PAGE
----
Gulfstream unveiled the first G500 outfitted production aircraft at NBAA-BACE 2016. The jet, scheduled for certification in 2017, boasts three living areas and seats up to 19 passengers who will stay connected via satellite communications and high-speed Ka broadband service.
The Savannah, Ga.-based OEM reported a positive year, noting it had delivered 88 aircraft by the end of September 2016, with the G650 and G650ER leading orders.
The flight test programs for both the G500 and G600 are ahead of the original schedule, said Mark Burns, president of Gulfstream Aerospace.
“We arrived here in Orlando with a very compelling story. The support provided by [parent company] General Dynamics has enabled us to significantly invest in people, products and services, including the all-new G500 and G600,” he said. “These provide incredible range and speed; the labs we’ve invested in and the research we’ve done have made these the safest and most efficient in the industry. This research and development has presented the opportunity for us to have a very predictable flight test program.”
So far, Gulfstream has five G500 test aircraft flying, with a total of 1,750 hours in the air. Company test pilot Scott Evans reported that the transition to touchscreens in the G500 has allowed the company to design interfaces with a pilot in mind.
“We’re gone from 17 minutes to under 10 minutes to power up and depart,” he said during a press event. “And the sidestick interface transition is so easy. It is going to be a very easy effort to make our existing and new customers excited about this.”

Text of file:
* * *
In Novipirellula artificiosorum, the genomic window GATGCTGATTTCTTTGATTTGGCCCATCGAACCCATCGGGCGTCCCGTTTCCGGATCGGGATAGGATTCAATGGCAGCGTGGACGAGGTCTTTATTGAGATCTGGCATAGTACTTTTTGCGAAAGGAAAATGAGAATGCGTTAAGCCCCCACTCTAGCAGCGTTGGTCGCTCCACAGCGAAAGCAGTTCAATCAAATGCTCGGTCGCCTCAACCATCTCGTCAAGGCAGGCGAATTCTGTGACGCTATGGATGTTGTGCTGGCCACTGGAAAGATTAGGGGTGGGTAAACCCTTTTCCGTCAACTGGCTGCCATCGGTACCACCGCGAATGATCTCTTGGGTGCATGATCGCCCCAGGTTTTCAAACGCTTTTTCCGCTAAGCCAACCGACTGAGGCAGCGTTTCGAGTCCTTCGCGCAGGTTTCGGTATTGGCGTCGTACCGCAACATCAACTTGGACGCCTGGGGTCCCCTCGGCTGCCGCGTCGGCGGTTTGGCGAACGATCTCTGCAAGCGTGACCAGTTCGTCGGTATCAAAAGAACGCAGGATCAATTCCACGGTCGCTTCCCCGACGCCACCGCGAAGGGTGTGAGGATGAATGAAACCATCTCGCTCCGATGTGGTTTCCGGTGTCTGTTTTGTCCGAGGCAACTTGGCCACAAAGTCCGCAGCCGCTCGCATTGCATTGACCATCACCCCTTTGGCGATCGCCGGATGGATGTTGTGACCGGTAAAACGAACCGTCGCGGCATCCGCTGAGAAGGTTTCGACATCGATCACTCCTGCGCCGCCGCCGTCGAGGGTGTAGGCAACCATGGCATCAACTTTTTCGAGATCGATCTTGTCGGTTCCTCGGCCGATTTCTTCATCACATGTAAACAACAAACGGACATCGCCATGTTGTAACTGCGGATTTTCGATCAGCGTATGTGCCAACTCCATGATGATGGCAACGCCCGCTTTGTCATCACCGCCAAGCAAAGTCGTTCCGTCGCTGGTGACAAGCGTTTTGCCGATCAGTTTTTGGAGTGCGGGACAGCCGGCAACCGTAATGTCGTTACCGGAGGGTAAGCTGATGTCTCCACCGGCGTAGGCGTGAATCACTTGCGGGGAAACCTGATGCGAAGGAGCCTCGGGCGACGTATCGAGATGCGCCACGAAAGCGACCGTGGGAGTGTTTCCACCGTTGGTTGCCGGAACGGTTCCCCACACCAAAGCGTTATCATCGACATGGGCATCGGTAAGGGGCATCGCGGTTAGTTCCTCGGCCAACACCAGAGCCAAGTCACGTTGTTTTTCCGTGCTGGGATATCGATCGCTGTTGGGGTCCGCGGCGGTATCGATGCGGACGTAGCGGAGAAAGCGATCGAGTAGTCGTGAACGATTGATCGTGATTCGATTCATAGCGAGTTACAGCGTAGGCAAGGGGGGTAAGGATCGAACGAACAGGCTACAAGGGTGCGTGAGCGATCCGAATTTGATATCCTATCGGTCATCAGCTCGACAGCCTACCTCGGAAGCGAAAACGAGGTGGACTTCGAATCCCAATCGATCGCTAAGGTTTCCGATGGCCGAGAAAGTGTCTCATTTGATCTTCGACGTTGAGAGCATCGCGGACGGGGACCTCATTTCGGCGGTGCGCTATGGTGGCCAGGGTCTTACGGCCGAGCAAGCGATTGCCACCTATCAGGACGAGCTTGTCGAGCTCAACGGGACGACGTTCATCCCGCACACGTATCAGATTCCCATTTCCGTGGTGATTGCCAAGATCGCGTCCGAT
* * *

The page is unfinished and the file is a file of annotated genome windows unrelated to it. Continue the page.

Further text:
Embraer Executive Jets unveiled a new version of its Legacy 650 large business jet, the Legacy 650E.
It features automation and technology updates and now carries a 10-year or 10,000 flight hour warranty. The 650E’s entry into service is scheduled for 2017 at a list price of US$25.9 million.
“As a testament to our confidence in the Legacy 650’s heritage of robustness and near-perfect dispatch reliability, this new aircraft carries the longest warranty available in the business jet industry,” said Marco Tulio Pellegrini, the company’s CEO.
“Whether for commercial or private operations, there is no large-cabin aircraft that is more economical, durable and comfortable. This is a truly well-rounded value proposition.”
Daher announced it expects to produce more than 50 of its TBM 900 and TBM 930 aircraft this year, roughly in line with last year’s total.
Last year the company delivered 55 aircraft, said Nicolas Chabbert, senior vice-president of the Daher airplane business unit.
Chabbert also promoted the company’s Fly and Charter TBM (FACT) program as a way of increasing the use of TBM aircraft that fly less than 200 hours a year.
“This is a cheap aircraft to fly,” said Chabbert. He pegged the potential cost of tickets on a four-passenger mission at between $100 and $300 per passenger.
Dassault Aviation also announced its new Falcon 8X ultra-long range trijet has earned two additional certifications since entering service less than a month ago. The new type approvals are from Brazil and the United Arab Emirates and come on the heels of certification by the United States Federal Aviation Administration (FAA) and European Aviation Safety Agency (EASA) in June.
Certification in India and other countries is expected soon.
Dassault also unveiled a modernized Falcon 900LX large-cabin trijet. The fully redesigned cabin offers substantially reduced noise levels and new cabin and cockpit features.
“The new Falcon LX further modernizes what has become the most legendary family of business jets ever produced,” said Eric Trappier, chairman and CEO of Dassault Aviation. “We’re bringing to market a proven and tested platform with an advanced contemporary interior and cutting edge cabin and cockpit enhancements.”
On the heels of a successful show in Orlando, NBAA said there will be even more to look forward to at next year’s BACE in Las Vegas, Nev., Oct. 10-12, 2017.